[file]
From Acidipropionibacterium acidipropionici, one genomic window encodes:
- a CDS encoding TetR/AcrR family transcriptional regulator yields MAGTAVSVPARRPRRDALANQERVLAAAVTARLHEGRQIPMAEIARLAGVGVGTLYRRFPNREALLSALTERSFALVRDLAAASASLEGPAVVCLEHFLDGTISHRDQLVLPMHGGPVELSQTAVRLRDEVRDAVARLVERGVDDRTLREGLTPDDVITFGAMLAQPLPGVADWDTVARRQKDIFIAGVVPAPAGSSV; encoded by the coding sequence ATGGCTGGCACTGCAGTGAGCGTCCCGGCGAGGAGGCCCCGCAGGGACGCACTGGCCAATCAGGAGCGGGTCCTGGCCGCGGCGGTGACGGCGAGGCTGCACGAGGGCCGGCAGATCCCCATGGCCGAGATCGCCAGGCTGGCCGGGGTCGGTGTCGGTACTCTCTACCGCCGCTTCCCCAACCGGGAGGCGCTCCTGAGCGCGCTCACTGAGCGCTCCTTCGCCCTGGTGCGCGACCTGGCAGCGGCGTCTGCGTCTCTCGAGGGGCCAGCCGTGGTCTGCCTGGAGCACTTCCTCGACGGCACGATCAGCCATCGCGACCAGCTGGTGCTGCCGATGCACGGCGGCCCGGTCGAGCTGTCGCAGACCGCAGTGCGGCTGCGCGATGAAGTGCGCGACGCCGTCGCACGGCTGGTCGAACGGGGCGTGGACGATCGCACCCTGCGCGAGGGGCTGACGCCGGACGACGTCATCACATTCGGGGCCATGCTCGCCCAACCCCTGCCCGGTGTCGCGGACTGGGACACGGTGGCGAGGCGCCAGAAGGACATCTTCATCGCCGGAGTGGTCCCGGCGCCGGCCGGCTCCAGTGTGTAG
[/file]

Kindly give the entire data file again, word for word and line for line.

From Acidipropionibacterium acidipropionici, one genomic window encodes:
- a CDS encoding TetR/AcrR family transcriptional regulator yields MAGTAVSVPARRPRRDALANQERVLAAAVTARLHEGRQIPMAEIARLAGVGVGTLYRRFPNREALLSALTERSFALVRDLAAASASLEGPAVVCLEHFLDGTISHRDQLVLPMHGGPVELSQTAVRLRDEVRDAVARLVERGVDDRTLREGLTPDDVITFGAMLAQPLPGVADWDTVARRQKDIFIAGVVPAPAGSSV; encoded by the coding sequence ATGGCTGGCACTGCAGTGAGCGTCCCGGCGAGGAGGCCCCGCAGGGACGCACTGGCCAATCAGGAGCGGGTCCTGGCCGCGGCGGTGACGGCGAGGCTGCACGAGGGCCGGCAGATCCCCATGGCCGAGATCGCCAGGCTGGCCGGGGTCGGTGTCGGTACTCTCTACCGCCGCTTCCCCAACCGGGAGGCGCTCCTGAGCGCGCTCACTGAGCGCTCCTTCGCCCTGGTGCGCGACCTGGCAGCGGCGTCTGCGTCTCTCGAGGGGCCAGCCGTGGTCTGCCTGGAGCACTTCCTCGACGGCACGATCAGCCATCGCGACCAGCTGGTGCTGCCGATGCACGGCGGCCCGGTCGAGCTGTCGCAGACCGCAGTGCGGCTGCGCGATGAAGTGCGCGACGCCGTCGCACGGCTGGTCGAACGGGGCGTGGACGATCGCACCCTGCGCGAGGGGCTGACGCCGGACGACGTCATCACATTCGGGGCCATGCTCGCCCAACCCCTGCCCGGTGTCGCGGACTGGGACACGGTGGCGAGGCGCCAGAAGGACATCTTCATCGCCGGAGTGGTCCCGGCGCCGGCCGGCTCCAGTGTGTAG